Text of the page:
Following the 7.0 magnitude earthquake that devastated Port-au-Prince, Haiti last January, the Boston University community raised over $50,000 for Partners in Health, a Boston-based non-profit medical organization deeply involved in Haiti. After an 8.8 magnitude earthquake struck Chile last February, students rallied and donated half of the proceeds from the annual Explosión Latina show to Habitat for Humanity for Chile.
And after an 9.0 magnitude tremor struck the north-east coat of Japan, causing a massive tsunami which flattened whole villages, killed thousands and damaged nuclear reactors, the BU community has stepped in again, with support and thousands of dollars raised from donations.
The Boston University Japanese Students Association, which has partnered with Action for Japan, a group of Japanese graduate students at BU, has raised more than $8,000 since the earthquake struck Japan on March 11.
Since returning to school from spring break on March 14, the groups have been in the George Sherman Union link accepting donations and selling breads donated from Japanoise Bakery and Café for $1. They also started selling “Pray for Japan” wristbands on Thursday and will be donating part of the proceeds from ticket sales for their annual cultural show, Omatsuri, to the American Red Cross.
“The response from students has been very sincere at first. I think everyone was very shocked by it,” said BUJSA co-president Janet Kenmotsu (CAS ’11) in an e-mail.
Fellow BUJSA president Yu Ishihara (CAS ’11) shares a similar gratitude.
“The BU community has been really supportive,” he said, taking a break from dance rehearsal for Omatsuri. “We asked the Student Activities Office during spring break about getting a table at the link and they helped me organize it two days before break ended.”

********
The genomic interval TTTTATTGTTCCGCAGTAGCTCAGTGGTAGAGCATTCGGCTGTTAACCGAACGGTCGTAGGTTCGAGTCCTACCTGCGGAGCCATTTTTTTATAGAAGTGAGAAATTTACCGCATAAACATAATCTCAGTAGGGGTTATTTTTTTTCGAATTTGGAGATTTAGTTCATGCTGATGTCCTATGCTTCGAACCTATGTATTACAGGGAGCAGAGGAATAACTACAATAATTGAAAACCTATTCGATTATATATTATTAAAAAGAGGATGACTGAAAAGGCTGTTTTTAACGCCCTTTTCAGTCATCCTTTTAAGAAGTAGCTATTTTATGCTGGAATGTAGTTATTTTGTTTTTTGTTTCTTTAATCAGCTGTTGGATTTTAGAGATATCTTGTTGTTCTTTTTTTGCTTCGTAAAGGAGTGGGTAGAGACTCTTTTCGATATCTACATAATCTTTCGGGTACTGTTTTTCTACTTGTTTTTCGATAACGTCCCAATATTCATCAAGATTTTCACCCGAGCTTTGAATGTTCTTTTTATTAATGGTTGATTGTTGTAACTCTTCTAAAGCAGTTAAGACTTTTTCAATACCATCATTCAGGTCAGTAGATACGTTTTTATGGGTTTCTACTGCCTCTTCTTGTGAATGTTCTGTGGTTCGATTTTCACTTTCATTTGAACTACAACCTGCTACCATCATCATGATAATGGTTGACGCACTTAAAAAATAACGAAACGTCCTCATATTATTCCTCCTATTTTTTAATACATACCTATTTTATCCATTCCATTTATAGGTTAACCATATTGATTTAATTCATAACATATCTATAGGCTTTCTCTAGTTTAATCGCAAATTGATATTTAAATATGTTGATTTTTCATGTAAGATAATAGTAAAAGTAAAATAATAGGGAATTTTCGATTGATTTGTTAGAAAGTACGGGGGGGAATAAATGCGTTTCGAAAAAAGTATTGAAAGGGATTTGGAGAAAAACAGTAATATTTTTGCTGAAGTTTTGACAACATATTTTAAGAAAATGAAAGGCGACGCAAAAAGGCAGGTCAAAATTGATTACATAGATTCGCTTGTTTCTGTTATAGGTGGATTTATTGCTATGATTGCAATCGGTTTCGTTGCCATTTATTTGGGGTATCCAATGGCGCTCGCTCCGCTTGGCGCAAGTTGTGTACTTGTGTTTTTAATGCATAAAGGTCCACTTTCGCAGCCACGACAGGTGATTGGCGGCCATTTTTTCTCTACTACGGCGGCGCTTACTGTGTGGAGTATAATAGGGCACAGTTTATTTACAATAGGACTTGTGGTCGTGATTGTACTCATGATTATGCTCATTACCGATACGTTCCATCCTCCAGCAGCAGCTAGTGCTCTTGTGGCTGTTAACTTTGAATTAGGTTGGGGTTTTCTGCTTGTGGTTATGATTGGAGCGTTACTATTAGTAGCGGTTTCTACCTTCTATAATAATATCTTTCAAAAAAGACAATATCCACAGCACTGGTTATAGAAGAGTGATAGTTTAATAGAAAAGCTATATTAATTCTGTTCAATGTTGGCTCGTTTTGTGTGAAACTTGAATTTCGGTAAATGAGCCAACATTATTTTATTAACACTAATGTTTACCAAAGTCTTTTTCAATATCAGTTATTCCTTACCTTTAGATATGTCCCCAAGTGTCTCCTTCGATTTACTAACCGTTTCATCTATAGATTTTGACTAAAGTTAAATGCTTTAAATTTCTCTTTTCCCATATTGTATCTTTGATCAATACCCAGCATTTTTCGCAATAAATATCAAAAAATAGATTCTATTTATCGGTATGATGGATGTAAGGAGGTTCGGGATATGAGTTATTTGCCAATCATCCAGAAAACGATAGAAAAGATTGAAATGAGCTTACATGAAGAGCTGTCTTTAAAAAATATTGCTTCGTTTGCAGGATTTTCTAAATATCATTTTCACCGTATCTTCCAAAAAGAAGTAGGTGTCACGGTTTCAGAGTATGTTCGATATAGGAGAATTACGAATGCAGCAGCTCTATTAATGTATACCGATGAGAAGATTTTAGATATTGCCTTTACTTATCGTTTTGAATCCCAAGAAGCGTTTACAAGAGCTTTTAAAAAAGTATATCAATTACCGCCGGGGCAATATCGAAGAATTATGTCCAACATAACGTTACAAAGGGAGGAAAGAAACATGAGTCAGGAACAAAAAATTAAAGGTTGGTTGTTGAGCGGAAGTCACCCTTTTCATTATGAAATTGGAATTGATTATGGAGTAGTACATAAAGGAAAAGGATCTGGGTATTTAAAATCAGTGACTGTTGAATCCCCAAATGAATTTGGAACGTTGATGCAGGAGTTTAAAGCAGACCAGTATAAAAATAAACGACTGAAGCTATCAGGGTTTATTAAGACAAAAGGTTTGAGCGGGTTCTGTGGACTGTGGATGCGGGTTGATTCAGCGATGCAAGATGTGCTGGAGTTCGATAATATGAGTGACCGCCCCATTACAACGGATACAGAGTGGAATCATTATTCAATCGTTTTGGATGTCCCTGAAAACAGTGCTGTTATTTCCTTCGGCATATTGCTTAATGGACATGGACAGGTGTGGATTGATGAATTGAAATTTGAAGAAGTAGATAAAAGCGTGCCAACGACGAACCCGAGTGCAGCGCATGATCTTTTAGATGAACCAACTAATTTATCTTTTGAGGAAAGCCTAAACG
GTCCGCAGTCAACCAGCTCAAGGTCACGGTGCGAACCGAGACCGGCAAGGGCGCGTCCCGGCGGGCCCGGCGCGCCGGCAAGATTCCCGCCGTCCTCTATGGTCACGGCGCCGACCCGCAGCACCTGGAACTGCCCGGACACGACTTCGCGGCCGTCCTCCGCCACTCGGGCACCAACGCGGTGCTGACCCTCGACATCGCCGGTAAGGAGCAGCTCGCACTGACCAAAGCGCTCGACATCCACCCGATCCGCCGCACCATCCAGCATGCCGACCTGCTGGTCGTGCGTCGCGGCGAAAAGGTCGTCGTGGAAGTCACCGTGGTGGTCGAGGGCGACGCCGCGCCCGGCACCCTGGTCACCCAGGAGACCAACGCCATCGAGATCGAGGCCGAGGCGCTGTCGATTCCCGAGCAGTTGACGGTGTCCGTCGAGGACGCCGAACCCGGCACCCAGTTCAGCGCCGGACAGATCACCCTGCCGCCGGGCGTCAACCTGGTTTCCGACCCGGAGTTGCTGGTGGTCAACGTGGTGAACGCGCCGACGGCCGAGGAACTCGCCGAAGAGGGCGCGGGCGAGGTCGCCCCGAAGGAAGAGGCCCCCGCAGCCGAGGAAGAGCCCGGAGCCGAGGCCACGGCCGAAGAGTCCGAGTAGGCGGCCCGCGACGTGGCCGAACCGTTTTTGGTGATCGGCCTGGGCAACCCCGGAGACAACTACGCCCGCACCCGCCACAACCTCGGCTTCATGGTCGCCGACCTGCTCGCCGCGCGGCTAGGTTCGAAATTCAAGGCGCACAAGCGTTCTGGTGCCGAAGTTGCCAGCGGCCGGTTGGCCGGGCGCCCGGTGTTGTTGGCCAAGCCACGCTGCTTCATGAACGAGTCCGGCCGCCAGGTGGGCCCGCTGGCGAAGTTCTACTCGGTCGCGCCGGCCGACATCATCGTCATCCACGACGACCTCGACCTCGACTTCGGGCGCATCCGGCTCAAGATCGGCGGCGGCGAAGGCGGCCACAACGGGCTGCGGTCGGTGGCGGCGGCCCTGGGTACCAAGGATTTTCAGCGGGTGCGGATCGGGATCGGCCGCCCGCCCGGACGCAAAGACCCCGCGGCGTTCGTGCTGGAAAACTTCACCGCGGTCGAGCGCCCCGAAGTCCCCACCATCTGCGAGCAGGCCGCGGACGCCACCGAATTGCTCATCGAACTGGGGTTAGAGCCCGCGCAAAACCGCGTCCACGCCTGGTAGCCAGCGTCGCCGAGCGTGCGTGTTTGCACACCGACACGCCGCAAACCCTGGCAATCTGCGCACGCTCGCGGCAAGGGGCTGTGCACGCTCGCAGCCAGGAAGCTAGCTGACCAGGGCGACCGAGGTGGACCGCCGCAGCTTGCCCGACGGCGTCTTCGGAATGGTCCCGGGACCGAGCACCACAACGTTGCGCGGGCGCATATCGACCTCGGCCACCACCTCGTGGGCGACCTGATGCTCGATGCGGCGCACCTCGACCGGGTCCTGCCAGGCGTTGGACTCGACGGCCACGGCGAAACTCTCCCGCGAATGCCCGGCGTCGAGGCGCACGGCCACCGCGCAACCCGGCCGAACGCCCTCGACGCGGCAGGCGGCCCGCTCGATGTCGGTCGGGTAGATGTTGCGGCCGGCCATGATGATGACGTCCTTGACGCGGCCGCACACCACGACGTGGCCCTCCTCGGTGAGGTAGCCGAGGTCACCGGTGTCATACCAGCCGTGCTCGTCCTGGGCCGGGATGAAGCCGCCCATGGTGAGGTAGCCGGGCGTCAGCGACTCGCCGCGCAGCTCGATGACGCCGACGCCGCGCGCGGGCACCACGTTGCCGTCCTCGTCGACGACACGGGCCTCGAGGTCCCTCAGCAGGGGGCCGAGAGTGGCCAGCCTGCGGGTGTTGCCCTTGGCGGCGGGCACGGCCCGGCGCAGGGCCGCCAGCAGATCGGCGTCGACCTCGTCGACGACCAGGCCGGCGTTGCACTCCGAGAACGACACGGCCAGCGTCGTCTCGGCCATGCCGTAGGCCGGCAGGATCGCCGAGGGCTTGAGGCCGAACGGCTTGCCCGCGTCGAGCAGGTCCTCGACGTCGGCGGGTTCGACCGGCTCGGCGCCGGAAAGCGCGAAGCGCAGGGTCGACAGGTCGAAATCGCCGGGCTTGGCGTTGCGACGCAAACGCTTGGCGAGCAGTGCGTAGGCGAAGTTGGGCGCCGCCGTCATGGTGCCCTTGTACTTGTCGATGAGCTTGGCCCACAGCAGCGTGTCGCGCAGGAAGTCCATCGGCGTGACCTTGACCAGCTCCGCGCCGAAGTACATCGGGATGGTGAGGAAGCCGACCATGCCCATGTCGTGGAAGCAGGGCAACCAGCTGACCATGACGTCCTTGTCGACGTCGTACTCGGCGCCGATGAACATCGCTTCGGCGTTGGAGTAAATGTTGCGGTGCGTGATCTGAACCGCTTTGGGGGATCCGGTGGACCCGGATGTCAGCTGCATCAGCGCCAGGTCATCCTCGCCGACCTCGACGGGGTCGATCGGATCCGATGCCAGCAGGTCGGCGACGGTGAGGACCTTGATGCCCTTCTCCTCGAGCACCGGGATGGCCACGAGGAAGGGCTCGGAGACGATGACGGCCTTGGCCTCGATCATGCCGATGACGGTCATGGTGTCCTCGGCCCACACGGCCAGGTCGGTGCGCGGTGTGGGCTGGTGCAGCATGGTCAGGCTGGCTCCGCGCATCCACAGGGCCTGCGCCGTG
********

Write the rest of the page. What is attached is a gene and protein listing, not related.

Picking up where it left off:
“Some people come by every single day and donate or buy bread. The same person every day,” said Sarah Sarara Soji (SHA ’14).
The support is not just monetary, however. BUJSA asks every person who donates to take a picture with a “Pray for Japan” sign and write a short message for the people of Sendai/Miyagi. They are planning on creating a board and a YouTube video with all the photos and sending them to Ishihara’s friend in Tokyo who is compiling photos and messages from around the world as part of a global project.
“Hopefully we can let victims know that everyone around the world is thinking about them,” said Ishihara.
The BU Community has also been affected by the disaster in Japan. Nine students who were studying abroad in Kyoto came back to Boston after the program was cancelled and six students did not even begin their planned studies at Keio University in Tokyo, according to a BU Today article. There are also many exchange students from Japan who are studying at BU, including one student from Sensei, and there are many more students whose families still live in Japan.
There will also be a series of seven chamber music concerts held at BU and around Boston, which will be raising money for the American Red Cross in support of Japan. The first one is Monday, April 4 at the College of Fine Arts Concert Hall at 6:30 p.m.
The challenge now, said Kenmotsu, is to keep the fundraising momentum going.
“As all fundraising goes, it is hard to keep up the momentum as it has been a few weeks since the initial disaster, and our fundraising has decreased,” she said, “We hope that our wristbands will help raise awareness and encourage further donations.”